Skip to main content Skip to main navigation
Skip to accessibility page Skip to search input

Bushfire support now – and the recovery to come

06:18pm January 13 2020

Firefighters battle bushfires near Nowra in NSW. (Getty)

It’s hard to put into words the devastation caused by the bushfires across our country.

The sheer scale of the crisis is overwhelming: at least 1800 homes have already been lost and millions of hectares of land destroyed across several months, impacting wildlife and countless Australians, many of whom are our customers and employees. 

The stories I hear and read from our people every day are both incredibly sad, yet also inspiring. Like in other crises, the trauma of one of our worst bushfire seasons on record has brought out the best in people, from volunteers and reservists fighting the fires on the frontline to the many others providing support and donating time, money and aid.

But with fires continuing across several states, it’s clear we need to support affected communities both now, and in ways that help the recovery over time. That the horrible Black Saturday fires in Victoria in 2009 destroyed more than 450,000 hectares of land – compared to the current bushfire’s more than 6.5 million hectares – and had an estimated multi-billion dollar cost, suggests the recovery this time will be a long one. 

Our economics team estimates total losses from the current bushfires have already risen to around $5bn and will impact GDP growth by a not insignificant 0.2-0.5 per cent. 

That’s why today we’re rolling out a Bushfire Recovery Support Package, which builds on several initiatives in the past few months and will be overseen by a new role, CEO, Bushfire Recovery. 

While there’s several components in the package, at its core is additional support now for customers and communities impacted by the ongoing bushfires through our Bushfire Fund, but also measures to help retail customers and businesses recover and get back on their feet over the longer term. 

For retail customers, we’re providing interest-free home loans to cover the gap between their insurance payout and rebuilding costs, and covering mortgage repayments for one year for those who have tragically lost their principal place of residence due to the bushfires, up to $1200 per month. As for immediate relief, customers whose principal place of residence has been destroyed or damaged can access up to $2000 in emergency cash grants.
 

Firemen prepare as a bushfire approaches homes on the outskirts of Bargo, NSW last month. (Getty)

Speaking to our employees on the frontline, I’m alert to the pain also being felt by business customers, particularly small businesses, as transport routes are interrupted, agricultural land lost and consumers spend less. At a time of patchy overall economic growth, it’s critical we assist Australia’s businesses so they can in time invest, employ and grow with confidence. 

For our business banking customers, we are making a grant of up to $15,000 available to assist small businesses with the cost of refurbishing premises that have been destroyed during the bushfires. We’re also setting aside $1bn for new three-year, low-interest rebuilding loans up to $1 million at a variable interest rate of 2.83 per cent. With the bushfires following – and compounding – one of our nation’s worst droughts on record, our package today also includes no foreclosures for three years on any farming businesses in affected areas.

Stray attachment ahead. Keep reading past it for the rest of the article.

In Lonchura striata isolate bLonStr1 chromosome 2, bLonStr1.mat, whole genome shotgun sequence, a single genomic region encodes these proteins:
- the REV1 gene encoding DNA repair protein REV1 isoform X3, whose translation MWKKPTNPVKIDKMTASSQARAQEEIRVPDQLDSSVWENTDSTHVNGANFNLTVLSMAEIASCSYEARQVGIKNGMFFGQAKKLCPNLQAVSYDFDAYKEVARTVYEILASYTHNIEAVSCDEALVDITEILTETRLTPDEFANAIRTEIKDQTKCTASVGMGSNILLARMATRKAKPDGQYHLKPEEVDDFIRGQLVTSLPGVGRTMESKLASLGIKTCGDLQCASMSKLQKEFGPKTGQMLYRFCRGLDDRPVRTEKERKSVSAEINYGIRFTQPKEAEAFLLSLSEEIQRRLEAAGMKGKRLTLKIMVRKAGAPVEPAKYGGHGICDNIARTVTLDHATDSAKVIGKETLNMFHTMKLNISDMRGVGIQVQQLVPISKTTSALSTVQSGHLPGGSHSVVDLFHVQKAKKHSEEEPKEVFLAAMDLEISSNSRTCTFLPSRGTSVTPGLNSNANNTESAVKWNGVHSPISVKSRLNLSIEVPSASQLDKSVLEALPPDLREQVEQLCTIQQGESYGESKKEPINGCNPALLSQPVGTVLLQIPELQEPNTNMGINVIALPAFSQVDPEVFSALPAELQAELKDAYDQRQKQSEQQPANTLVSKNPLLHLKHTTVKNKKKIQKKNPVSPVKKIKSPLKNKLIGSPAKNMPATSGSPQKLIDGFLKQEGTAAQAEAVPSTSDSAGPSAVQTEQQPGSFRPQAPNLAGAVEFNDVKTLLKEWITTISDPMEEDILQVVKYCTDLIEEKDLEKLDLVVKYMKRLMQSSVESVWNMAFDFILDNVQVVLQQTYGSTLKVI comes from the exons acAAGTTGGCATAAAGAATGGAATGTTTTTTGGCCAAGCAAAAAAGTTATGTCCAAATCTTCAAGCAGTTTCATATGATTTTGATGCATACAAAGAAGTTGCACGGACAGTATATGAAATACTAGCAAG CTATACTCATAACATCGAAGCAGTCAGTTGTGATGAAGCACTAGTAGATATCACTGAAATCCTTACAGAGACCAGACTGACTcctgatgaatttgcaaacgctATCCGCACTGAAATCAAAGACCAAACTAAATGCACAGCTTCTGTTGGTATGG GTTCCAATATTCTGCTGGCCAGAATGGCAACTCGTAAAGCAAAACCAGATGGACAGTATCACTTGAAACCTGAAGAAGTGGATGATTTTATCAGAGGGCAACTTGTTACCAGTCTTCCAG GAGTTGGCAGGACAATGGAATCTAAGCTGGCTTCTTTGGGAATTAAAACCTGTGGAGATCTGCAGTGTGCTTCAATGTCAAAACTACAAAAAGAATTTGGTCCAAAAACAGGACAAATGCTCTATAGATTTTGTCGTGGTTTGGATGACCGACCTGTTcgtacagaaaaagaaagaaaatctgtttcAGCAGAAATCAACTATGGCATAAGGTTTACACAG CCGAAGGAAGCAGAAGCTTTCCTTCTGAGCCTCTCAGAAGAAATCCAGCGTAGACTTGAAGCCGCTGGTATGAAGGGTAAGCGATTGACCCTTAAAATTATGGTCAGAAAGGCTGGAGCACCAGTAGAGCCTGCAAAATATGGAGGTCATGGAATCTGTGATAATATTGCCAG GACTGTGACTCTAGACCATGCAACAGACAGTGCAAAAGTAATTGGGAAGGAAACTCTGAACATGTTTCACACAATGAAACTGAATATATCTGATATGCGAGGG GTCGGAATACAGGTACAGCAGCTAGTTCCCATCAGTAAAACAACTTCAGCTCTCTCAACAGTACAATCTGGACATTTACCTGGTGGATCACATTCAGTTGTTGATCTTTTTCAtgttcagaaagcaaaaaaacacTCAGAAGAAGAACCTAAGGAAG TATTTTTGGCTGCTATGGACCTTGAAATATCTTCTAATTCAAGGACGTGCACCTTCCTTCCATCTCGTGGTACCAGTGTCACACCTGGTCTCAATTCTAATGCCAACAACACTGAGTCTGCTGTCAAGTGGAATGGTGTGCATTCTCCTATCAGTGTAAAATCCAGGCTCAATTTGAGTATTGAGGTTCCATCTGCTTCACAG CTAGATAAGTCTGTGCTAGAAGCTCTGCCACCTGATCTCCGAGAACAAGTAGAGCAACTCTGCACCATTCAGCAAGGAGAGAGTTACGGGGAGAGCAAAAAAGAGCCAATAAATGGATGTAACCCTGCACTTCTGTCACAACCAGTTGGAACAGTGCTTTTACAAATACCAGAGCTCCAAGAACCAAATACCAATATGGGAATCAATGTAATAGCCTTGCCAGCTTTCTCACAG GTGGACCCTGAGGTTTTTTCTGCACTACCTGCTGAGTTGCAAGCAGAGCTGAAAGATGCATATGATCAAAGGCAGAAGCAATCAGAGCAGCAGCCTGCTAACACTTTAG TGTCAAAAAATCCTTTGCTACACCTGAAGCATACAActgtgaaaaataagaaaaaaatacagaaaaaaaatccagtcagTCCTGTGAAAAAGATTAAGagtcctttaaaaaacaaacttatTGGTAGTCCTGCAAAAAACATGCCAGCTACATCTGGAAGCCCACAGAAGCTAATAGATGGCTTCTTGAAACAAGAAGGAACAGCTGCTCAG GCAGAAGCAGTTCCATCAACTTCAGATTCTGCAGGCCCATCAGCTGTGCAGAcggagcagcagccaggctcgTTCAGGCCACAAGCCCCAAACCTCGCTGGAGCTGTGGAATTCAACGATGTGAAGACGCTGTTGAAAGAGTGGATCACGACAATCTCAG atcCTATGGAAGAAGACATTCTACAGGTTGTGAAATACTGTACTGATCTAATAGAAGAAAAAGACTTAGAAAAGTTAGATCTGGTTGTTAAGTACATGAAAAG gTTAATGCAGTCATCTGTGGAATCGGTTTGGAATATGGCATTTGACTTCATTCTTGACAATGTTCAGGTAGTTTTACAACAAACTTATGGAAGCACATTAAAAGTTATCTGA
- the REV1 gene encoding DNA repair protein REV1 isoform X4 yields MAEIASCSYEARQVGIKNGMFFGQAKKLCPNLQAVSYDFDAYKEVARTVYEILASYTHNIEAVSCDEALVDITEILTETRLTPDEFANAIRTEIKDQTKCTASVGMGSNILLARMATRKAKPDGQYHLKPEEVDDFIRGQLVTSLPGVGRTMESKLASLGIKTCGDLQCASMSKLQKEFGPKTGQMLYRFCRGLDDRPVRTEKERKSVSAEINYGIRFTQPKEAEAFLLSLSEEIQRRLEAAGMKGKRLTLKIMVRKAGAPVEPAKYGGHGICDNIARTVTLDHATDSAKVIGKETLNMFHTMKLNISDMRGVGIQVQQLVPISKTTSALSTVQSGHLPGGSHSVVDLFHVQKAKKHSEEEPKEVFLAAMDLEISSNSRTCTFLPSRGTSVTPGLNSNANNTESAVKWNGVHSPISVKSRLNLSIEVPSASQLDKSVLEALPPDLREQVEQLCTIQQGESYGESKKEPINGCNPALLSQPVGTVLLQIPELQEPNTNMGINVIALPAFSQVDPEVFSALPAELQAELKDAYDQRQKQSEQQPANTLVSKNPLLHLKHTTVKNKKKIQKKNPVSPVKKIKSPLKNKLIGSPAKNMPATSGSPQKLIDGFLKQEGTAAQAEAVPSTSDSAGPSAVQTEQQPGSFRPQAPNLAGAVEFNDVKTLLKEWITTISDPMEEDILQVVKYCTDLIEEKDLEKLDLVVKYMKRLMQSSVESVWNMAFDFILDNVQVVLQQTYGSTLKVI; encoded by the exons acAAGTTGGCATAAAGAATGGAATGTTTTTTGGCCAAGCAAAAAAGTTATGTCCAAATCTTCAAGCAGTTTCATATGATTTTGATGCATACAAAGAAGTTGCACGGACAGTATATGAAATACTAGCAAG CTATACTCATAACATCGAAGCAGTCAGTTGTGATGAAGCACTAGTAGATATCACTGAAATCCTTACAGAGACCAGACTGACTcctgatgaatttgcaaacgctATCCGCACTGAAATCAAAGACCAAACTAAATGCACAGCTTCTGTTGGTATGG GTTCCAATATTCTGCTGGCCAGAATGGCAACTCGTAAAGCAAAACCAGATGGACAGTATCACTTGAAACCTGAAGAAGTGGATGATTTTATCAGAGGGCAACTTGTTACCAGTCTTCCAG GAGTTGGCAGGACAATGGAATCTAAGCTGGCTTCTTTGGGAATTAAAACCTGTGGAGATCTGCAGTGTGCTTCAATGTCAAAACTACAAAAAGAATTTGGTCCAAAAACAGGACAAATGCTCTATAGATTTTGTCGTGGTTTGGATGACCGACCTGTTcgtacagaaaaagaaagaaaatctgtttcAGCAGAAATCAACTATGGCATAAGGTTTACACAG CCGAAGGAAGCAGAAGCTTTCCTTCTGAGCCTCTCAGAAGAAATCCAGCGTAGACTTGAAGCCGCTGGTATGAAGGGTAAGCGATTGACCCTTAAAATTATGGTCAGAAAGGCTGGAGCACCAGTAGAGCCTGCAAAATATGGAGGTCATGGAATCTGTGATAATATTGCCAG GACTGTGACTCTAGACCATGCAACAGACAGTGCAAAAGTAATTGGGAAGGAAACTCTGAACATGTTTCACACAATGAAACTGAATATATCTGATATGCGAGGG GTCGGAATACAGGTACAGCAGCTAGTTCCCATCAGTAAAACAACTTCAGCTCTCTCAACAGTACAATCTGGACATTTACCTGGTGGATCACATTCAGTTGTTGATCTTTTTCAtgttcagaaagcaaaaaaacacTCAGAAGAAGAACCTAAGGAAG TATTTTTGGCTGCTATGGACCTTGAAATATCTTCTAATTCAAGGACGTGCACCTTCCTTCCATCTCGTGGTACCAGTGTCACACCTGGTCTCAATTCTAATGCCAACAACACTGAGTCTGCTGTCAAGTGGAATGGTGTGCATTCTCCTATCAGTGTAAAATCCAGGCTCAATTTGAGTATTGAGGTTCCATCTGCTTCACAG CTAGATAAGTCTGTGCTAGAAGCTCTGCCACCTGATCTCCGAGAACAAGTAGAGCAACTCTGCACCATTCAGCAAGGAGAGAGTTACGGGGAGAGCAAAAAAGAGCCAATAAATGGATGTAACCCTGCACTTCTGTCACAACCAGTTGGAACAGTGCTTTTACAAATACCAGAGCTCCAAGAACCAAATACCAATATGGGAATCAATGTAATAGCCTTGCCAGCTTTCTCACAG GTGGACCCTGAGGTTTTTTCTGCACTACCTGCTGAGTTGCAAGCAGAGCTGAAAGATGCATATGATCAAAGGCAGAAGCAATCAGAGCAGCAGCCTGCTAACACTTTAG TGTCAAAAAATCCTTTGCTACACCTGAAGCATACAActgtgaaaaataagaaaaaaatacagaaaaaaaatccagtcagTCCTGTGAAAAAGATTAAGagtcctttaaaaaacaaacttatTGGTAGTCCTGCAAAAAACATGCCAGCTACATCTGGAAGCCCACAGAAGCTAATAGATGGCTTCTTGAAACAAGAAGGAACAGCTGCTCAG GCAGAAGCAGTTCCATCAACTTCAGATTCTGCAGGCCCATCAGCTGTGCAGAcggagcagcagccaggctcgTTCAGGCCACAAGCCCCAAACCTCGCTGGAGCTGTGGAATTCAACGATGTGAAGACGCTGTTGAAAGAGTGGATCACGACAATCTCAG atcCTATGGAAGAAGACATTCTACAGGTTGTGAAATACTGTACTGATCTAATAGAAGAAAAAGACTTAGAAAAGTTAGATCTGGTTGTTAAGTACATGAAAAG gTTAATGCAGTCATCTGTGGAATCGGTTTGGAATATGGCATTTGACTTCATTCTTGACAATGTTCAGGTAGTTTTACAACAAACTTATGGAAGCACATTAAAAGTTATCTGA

In the here and now, our teams stand ready to deliver fast track credit approvals for short-term assistance and our business customers can also access the $2000 cash emergency payments if their business premises has been destroyed or damaged by the bushfires. 

It never ceases to amaze me the lengths our teams on the ground will go to.

Back in November, I remember a relatively minor but meaningful story where an employee arranged cash vouchers for a customer who’d lost some work tools and farm equipment in bushfires to help replace them, apparently leaving him amazed at the unnecessary but very much appreciated gesture. More recently, one of our employees volunteered to help an Adelaide Hills winery that was wiped out in the bushfires and utilised our “Empower Me” fund to provide some funding towards a much-needed irrigation pipe.  

We understand the impact financial stress and difficulty can have on people’s lives, immediately and for many years. Hence, as part of today’s package we’re donating $500,000 to Financial Counselling Australia to provide financial counselling services to people in affected towns and regions.

Australians are renowned for stepping up and helping out in times of need and the terrible bushfires have brought that home. While the devastation may be far from over, we stand with our customers, employees and communities for whatever comes our way – now and in the recovery to come. 
 

Peter was appointed Westpac's Acting Chief Executive Officer in November 2019. Previously he was Chief Financial Officer since April 2014, with responsibility for Westpac's finance, group audit, tax, treasury and investor relations functions, following three years as Deputy CFO. Since joining Westpac in 1994, Peter has held senior finance positions across the Group, including in Group Finance, Business and Consumer Banking, Business and Technology Services, Treasury and Financial Markets. He commenced his career at Deloitte Touche Tohmatsu.

Browse topics